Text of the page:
I know this doesn’t answer the question about whether or not to keep doing this, but think about all your time in derby – good, bad, moody, silly – and if it still makes you smile, then it’s probably still worth it to go. If there’s something else in your life that makes you smile more and you’re fighting derby for time, then maybe it is time to move on.

    • Thank you so much for your incredible advice, Nadia! I think we can really both relate to all this stuff, it sounds like. I’ve been mulling people’s advice over in my head for the past few days, but you really hit the nail on the head when you said that it really should be about having fun. You’re right! I really was making it not so much about the skating…I was putting pressure on myself to excel faster, make friends faster, letting derby politics and drama affect my skate-mosphere, blah blah blah. Derby has become about making attendance, volunteer hours, meetings, fundraising, managing the website, and the skating has been put on the back burner. I backed off on the league requirements a bit, but they still haunt me! I need to take a step back and focus on making it fun again. And you’re right – the friendships will happen, and actually, they *have* happened. There are several people in the league that I really like, but I just let my insecurities get the best of me so that I wonder if they really like me back (or I assume they have no idea who I even am, because I am invisible).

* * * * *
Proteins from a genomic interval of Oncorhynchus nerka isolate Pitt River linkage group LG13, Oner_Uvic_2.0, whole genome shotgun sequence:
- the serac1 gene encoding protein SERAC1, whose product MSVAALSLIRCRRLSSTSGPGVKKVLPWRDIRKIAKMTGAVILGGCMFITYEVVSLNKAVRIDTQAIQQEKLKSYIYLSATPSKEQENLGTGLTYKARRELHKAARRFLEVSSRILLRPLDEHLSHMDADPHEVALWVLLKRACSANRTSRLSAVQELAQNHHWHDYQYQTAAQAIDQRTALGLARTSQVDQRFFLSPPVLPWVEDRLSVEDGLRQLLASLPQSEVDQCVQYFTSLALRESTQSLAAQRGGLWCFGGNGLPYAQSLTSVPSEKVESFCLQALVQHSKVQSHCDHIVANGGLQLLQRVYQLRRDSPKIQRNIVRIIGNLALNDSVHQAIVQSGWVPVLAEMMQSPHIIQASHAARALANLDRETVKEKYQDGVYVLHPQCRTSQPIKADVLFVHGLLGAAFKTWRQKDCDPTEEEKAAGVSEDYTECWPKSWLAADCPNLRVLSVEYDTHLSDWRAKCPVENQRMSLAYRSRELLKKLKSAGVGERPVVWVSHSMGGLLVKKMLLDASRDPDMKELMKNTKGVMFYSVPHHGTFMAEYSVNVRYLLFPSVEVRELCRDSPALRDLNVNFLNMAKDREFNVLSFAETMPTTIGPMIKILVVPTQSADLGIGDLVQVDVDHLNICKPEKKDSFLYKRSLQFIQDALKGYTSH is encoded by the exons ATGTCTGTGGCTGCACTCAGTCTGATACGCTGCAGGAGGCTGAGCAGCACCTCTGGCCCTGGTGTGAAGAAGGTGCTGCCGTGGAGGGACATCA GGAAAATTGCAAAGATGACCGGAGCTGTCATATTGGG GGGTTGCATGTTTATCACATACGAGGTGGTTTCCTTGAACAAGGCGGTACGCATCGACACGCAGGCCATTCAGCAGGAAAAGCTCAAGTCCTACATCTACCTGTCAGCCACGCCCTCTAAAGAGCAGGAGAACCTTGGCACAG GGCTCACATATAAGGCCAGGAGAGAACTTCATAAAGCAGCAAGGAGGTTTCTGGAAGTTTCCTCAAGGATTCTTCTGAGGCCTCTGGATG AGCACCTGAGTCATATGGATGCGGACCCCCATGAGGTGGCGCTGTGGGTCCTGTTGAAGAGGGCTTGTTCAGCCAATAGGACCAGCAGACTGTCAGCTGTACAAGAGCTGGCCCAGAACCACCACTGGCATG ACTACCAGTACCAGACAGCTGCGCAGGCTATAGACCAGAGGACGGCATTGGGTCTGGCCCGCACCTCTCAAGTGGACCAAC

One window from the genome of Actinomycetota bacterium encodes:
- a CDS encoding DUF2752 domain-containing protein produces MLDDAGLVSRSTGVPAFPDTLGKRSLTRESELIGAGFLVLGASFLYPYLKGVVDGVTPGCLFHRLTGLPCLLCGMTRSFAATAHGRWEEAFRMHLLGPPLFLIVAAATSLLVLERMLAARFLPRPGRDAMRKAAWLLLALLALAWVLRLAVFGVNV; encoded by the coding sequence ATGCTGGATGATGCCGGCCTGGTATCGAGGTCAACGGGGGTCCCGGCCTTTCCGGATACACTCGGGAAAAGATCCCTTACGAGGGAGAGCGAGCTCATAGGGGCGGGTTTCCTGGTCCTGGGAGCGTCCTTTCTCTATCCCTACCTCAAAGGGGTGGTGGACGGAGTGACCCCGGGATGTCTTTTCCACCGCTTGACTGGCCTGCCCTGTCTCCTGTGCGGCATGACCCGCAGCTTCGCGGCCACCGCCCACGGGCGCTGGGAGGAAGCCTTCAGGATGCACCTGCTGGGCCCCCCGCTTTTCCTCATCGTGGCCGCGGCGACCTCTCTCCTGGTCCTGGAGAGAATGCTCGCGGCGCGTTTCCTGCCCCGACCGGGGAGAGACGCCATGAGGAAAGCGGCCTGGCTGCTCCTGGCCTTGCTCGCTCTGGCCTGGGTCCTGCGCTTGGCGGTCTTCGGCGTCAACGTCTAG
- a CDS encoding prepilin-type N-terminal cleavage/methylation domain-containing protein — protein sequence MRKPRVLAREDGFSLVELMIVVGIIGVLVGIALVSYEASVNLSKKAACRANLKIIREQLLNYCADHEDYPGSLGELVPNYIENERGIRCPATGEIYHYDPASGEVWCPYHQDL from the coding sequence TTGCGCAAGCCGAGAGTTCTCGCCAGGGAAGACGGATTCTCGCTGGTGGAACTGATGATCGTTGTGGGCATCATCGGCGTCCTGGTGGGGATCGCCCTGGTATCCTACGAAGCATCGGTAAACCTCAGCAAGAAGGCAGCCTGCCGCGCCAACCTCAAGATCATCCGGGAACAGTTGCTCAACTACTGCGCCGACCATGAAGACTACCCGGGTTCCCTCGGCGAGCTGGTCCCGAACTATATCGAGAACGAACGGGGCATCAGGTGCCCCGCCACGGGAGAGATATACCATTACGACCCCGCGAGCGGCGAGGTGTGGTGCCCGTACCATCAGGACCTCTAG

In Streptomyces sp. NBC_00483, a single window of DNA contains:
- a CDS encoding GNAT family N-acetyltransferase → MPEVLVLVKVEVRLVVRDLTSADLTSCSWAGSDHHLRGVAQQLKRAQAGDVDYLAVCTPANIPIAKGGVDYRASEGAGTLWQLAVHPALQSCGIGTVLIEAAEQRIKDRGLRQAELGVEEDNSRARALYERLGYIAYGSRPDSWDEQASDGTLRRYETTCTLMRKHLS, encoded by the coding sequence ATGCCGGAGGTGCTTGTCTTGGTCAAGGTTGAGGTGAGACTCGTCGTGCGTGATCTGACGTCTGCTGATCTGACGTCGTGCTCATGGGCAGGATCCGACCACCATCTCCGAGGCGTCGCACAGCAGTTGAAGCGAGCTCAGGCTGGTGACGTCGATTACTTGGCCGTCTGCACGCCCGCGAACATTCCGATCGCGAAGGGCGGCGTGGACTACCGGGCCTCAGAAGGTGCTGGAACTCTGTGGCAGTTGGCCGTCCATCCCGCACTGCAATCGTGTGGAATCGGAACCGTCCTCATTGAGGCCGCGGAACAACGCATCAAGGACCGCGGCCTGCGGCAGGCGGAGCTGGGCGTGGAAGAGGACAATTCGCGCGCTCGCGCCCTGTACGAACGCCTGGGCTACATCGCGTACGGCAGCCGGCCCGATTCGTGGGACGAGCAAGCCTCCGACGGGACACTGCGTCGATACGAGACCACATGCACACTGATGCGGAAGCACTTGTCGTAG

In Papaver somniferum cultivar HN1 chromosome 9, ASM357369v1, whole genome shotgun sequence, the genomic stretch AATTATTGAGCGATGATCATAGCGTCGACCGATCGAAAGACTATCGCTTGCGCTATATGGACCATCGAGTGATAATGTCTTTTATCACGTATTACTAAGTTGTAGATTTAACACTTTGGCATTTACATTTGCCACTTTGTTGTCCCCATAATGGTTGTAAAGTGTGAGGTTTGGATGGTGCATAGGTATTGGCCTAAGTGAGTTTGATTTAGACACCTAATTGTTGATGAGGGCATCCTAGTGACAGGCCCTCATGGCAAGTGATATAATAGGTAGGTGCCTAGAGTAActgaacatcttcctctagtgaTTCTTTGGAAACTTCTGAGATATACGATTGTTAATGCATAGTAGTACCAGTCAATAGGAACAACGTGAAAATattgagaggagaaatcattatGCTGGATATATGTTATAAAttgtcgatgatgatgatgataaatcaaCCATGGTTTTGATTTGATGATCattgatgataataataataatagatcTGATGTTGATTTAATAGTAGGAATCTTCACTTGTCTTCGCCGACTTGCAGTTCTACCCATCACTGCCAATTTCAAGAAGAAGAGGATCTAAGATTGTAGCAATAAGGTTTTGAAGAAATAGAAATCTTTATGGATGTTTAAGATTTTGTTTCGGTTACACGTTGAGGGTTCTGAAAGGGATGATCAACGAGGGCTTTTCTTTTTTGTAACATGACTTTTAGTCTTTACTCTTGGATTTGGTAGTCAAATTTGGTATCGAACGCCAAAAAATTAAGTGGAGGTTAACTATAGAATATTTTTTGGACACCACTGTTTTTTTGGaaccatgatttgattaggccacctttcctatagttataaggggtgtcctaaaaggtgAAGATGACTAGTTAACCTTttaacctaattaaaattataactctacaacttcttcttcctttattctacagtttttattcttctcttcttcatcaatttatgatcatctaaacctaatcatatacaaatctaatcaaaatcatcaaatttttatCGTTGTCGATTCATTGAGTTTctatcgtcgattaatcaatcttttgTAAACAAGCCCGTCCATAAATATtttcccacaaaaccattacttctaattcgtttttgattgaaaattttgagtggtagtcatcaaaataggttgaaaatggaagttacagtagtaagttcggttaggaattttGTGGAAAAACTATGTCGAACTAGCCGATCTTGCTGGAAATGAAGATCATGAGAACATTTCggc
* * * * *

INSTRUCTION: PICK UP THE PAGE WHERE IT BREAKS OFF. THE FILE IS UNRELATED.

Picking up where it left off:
As an introvert, like you said, I do much better in smaller groups of people – I am very uncomfortable in a large group and don’t really know what to do with myself. There are actually some great blog posts out there that I found within the last couple of days about introverts in derby – it’s a challenge, but it can be done! I’m not ready to quit yet because I haven’t gotten to where I want to be.

      Thanks again, Nadia, for your sage advice. Let’s get together sometime soon, yes? I hope that you are doing well with your students and your small human 🙂

      • Yes, the small human is well. He’s getting bigger so I assume I’m doing something right. 😉 lunch soon!! I miss you!

        I went through the same in dragon boat – does anyone even see me?! And it was especially difficult since I sit in the last bench. Yup, I’m a shorty! I got to try being caller – 20 pairs of eyes staring at me… NO THANK YOU!

        Then I just put my head down and paddled because being on the water is fun and hearing people laugh around me is fun. No need to try and insert myself (I’m really bad about that), just listen to the fun around me and all of a sudden I’m a part of it just by being there.

        Think Dory – just keep skating! Just keep skating, skating, skating! It’s fun!

        • I *will* keep skating and will try to keep the focus on just having fun. Not counting laps, not worrying what other people might think. It will take practice, but I hope that the effort will pay off 🙂

    • Lol, Shrimp! I’ve wanted to drop more than just a hairball on a few occasions. I’m not ready to give up quite yet…if it’s one thing that you do in derby, you get up again when you get knocked down. I’m pulling myself up by my skatestraps and am gearing up for trying to make derby fun again! 🐱